Sopexa, the French national board for promotion of food and wine exports, is eyeing the Indian market.
Wherever we go people ask, so what are you selling?" the Sopexa team of president Dominique Chardon, regional director south-east Asia Bertrand Girard, and India representative Rajeev Singhal could be excused for using the expressive Gaelic shrug.
No, they are not selling anything. Yes, they are "promoting" French wine and cheese, in fact, anything edible or drinkable made in France. "If we are selling something, it would have to be the label French," the team says.
Over the last two years, Sopexa has been training its sights on the Indian market "seriously", showcasing products, putting up stalls at food and wine shows and so forth, albeit sporadically.
While recognition in India is slow, in the coming year the board hopes to rev things up with more such events as well as pop entertainment such as aperitif evenings and chef competitions in conjunction with leading hotels and restaurants.
After all, India constitutes one of the board's most promising markets even if the actual volumes are tiny as yet.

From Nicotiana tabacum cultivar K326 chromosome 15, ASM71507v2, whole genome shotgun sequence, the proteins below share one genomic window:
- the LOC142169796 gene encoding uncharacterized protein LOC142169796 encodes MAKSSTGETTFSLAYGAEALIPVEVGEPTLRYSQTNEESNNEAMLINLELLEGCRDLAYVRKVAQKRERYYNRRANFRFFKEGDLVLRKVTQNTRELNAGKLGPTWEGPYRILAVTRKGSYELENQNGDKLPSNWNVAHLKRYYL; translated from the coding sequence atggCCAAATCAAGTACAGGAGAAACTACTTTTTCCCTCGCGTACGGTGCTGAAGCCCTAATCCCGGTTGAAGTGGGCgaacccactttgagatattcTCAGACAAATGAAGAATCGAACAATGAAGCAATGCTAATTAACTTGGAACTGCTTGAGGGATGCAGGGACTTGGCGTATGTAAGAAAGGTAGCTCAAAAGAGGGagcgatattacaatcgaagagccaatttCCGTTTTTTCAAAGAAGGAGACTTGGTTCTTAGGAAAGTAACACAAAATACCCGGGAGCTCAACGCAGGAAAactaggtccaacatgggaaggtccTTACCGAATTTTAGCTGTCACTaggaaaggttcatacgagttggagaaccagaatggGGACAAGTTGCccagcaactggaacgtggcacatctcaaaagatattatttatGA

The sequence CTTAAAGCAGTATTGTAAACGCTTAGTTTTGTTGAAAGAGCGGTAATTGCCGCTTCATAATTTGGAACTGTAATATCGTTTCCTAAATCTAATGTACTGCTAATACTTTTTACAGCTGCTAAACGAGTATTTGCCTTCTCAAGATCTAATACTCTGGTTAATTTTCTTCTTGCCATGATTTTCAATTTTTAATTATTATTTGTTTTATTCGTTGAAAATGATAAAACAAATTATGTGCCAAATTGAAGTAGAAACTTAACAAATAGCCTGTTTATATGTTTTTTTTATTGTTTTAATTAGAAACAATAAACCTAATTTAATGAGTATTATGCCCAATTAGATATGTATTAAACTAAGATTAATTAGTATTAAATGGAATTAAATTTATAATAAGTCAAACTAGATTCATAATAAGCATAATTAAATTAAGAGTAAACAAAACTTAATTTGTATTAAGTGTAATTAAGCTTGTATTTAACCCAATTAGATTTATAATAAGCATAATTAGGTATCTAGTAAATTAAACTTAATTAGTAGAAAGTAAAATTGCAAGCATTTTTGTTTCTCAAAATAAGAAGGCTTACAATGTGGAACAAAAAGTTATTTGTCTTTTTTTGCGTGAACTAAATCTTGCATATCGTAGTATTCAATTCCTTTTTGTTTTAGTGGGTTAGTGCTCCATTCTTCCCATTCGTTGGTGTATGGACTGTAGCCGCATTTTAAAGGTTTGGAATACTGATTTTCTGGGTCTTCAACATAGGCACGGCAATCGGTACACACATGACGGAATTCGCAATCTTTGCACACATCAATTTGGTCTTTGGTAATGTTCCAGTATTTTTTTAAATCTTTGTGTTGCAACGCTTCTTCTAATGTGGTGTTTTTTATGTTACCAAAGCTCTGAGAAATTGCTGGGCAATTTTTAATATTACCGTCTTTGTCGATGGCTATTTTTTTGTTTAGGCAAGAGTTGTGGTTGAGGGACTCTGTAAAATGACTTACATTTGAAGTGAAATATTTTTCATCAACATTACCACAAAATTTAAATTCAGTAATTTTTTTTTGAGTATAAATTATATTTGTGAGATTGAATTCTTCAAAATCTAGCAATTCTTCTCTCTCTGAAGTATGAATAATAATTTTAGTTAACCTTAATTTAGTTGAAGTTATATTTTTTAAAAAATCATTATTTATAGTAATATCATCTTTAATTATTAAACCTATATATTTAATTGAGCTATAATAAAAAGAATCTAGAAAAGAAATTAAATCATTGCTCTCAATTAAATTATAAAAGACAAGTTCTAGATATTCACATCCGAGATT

"Promoting" French wine can be tricky. For one, the product is accused of being deliberately mysterious. In India, there's still some awe that a French label inspires even if you are not drinking the best of Bordeaux but some over-priced plonk.
But faced with competition from New World wines, French wine has been losing its market share in the traditional wine-drinking world. A hunt for newer markets is thus an important activity and Asia has become a big-stakes playground.
Here, Japan leads with the value of French wine imported pegged at 400 million Euros. Compared to this, the value of French wine in India is just 2 million Euros, behind Singapore, Hong Kong, Thailand, Korea, Malaysia and Vietnam. But like everyone else, Sopexa too has realised that "India and China are going to be the key".
Which is why Chardon himself has chosen to visit the country "in complete humility, to learn", he says. There are attempts to align the "complexities" of the two cultures, French and Indian, as opposed to the modern world of homogenisation and assembly-line productions; the nouveau world, as opposed to ancient civilisations that cannot understand concepts such as terroir.
What's that, did you say? You could join a Sopexa training session to find out. In the meanwhile, Chardon's team is hard at work to stress that there is French wine for every taste, occasion and budget not to mention dish because "Indian cuisine is so diverse".
And if you still refuse to believe that wine goes with spicy mutton curry, you could always sip an aperitif. Just make sure that you get the country of origin right.